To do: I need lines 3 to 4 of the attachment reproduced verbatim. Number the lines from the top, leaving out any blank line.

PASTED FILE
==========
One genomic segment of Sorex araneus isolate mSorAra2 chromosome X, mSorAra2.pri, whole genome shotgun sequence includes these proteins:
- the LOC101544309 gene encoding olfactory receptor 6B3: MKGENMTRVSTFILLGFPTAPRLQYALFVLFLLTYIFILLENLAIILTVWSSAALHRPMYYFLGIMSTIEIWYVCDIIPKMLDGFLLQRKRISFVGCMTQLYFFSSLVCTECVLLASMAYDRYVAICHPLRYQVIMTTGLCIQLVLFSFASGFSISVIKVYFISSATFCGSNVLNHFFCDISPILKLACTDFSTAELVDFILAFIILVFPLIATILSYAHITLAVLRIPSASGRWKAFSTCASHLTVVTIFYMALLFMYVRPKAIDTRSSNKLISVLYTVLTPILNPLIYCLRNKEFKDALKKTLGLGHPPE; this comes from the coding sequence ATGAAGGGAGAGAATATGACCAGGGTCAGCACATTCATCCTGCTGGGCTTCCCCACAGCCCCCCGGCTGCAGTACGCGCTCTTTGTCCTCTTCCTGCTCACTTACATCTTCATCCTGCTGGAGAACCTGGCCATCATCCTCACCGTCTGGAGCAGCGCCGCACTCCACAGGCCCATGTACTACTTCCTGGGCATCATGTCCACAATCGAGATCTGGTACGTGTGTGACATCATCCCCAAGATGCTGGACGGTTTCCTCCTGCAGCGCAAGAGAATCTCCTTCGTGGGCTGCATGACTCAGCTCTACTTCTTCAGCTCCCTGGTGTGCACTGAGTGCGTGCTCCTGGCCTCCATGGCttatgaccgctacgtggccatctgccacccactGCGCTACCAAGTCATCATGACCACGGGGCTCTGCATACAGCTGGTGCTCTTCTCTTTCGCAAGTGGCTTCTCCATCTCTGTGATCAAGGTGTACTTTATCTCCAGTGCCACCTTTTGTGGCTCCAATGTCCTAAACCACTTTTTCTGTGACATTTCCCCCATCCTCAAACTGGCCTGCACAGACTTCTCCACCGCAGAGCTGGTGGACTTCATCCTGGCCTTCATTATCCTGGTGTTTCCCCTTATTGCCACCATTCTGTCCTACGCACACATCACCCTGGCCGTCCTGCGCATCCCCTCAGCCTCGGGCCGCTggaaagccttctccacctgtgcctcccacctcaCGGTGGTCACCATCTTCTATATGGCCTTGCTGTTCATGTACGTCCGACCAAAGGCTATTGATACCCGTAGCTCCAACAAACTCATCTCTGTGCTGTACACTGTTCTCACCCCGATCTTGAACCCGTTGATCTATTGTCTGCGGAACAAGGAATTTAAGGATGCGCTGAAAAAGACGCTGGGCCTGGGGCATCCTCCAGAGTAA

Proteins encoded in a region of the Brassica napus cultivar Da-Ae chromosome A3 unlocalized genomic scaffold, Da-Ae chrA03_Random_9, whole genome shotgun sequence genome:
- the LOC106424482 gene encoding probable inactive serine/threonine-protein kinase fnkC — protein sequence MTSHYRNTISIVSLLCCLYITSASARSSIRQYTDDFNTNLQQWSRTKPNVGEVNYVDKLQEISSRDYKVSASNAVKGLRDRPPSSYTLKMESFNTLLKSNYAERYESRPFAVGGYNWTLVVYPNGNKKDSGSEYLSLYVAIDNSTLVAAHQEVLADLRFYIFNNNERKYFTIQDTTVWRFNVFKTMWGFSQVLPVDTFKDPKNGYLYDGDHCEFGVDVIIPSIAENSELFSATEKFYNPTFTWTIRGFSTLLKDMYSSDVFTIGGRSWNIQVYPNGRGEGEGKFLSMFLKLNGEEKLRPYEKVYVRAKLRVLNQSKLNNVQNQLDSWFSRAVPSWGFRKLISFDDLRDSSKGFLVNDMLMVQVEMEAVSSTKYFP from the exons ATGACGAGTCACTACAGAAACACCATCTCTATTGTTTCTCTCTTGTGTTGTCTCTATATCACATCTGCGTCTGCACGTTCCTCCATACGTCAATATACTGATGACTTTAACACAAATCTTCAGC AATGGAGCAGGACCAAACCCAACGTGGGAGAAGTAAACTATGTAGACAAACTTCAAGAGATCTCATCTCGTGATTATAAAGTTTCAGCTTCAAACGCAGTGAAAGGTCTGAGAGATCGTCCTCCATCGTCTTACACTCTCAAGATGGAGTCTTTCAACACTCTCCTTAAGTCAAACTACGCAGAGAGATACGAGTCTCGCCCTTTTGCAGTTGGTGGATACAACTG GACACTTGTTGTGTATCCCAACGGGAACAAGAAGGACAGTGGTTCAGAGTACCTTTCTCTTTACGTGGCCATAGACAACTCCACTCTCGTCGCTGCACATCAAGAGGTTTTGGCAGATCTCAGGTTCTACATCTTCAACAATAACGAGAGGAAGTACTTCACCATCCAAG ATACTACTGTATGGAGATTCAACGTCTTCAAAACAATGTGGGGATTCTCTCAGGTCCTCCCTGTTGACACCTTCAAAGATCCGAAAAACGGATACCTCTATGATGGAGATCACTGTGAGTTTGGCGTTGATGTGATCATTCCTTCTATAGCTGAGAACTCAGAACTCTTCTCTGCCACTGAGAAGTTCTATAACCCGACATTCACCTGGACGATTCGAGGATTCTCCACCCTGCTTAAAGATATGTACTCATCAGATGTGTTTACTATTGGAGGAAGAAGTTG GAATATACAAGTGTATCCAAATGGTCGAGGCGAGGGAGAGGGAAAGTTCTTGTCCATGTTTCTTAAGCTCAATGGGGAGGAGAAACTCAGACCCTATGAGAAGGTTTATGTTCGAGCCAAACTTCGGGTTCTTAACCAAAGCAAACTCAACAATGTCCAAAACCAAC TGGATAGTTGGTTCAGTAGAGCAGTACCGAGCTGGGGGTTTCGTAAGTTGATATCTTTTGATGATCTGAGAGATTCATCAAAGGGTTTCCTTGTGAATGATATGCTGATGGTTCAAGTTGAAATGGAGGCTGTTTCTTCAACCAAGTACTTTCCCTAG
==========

Proteins encoded in a region of the Brassica napus cultivar Da-Ae chromosome A3 unlocalized genomic scaffold, Da-Ae chrA03_Random_9, whole genome shotgun sequence genome:
- the LOC106424482 gene encoding probable inactive serine/threonine-protein kinase fnkC — protein sequence MTSHYRNTISIVSLLCCLYITSASARSSIRQYTDDFNTNLQQWSRTKPNVGEVNYVDKLQEISSRDYKVSASNAVKGLRDRPPSSYTLKMESFNTLLKSNYAERYESRPFAVGGYNWTLVVYPNGNKKDSGSEYLSLYVAIDNSTLVAAHQEVLADLRFYIFNNNERKYFTIQDTTVWRFNVFKTMWGFSQVLPVDTFKDPKNGYLYDGDHCEFGVDVIIPSIAENSELFSATEKFYNPTFTWTIRGFSTLLKDMYSSDVFTIGGRSWNIQVYPNGRGEGEGKFLSMFLKLNGEEKLRPYEKVYVRAKLRVLNQSKLNNVQNQLDSWFSRAVPSWGFRKLISFDDLRDSSKGFLVNDMLMVQVEMEAVSSTKYFP from the exons ATGACGAGTCACTACAGAAACACCATCTCTATTGTTTCTCTCTTGTGTTGTCTCTATATCACATCTGCGTCTGCACGTTCCTCCATACGTCAATATACTGATGACTTTAACACAAATCTTCAGC AATGGAGCAGGACCAAACCCAACGTGGGAGAAGTAAACTATGTAGACAAACTTCAAGAGATCTCATCTCGTGATTATAAAGTTTCAGCTTCAAACGCAGTGAAAGGTCTGAGAGATCGTCCTCCATCGTCTTACACTCTCAAGATGGAGTCTTTCAACACTCTCCTTAAGTCAAACTACGCAGAGAGATACGAGTCTCGCCCTTTTGCAGTTGGTGGATACAACTG GACACTTGTTGTGTATCCCAACGGGAACAAGAAGGACAGTGGTTCAGAGTACCTTTCTCTTTACGTGGCCATAGACAACTCCACTCTCGTCGCTGCACATCAAGAGGTTTTGGCAGATCTCAGGTTCTACATCTTCAACAATAACGAGAGGAAGTACTTCACCATCCAAG ATACTACTGTATGGAGATTCAACGTCTTCAAAACAATGTGGGGATTCTCTCAGGTCCTCCCTGTTGACACCTTCAAAGATCCGAAAAACGGATACCTCTATGATGGAGATCACTGTGAGTTTGGCGTTGATGTGATCATTCCTTCTATAGCTGAGAACTCAGAACTCTTCTCTGCCACTGAGAAGTTCTATAACCCGACATTCACCTGGACGATTCGAGGATTCTCCACCCTGCTTAAAGATATGTACTCATCAGATGTGTTTACTATTGGAGGAAGAAGTTG GAATATACAAGTGTATCCAAATGGTCGAGGCGAGGGAGAGGGAAAGTTCTTGTCCATGTTTCTTAAGCTCAATGGGGAGGAGAAACTCAGACCCTATGAGAAGGTTTATGTTCGAGCCAAACTTCGGGTTCTTAACCAAAGCAAACTCAACAATGTCCAAAACCAAC TGGATAGTTGGTTCAGTAGAGCAGTACCGAGCTGGGGGTTTCGTAAGTTGATATCTTTTGATGATCTGAGAGATTCATCAAAGGGTTTCCTTGTGAATGATATGCTGATGGTTCAAGTTGAAATGGAGGCTGTTTCTTCAACCAAGTACTTTCCCTAG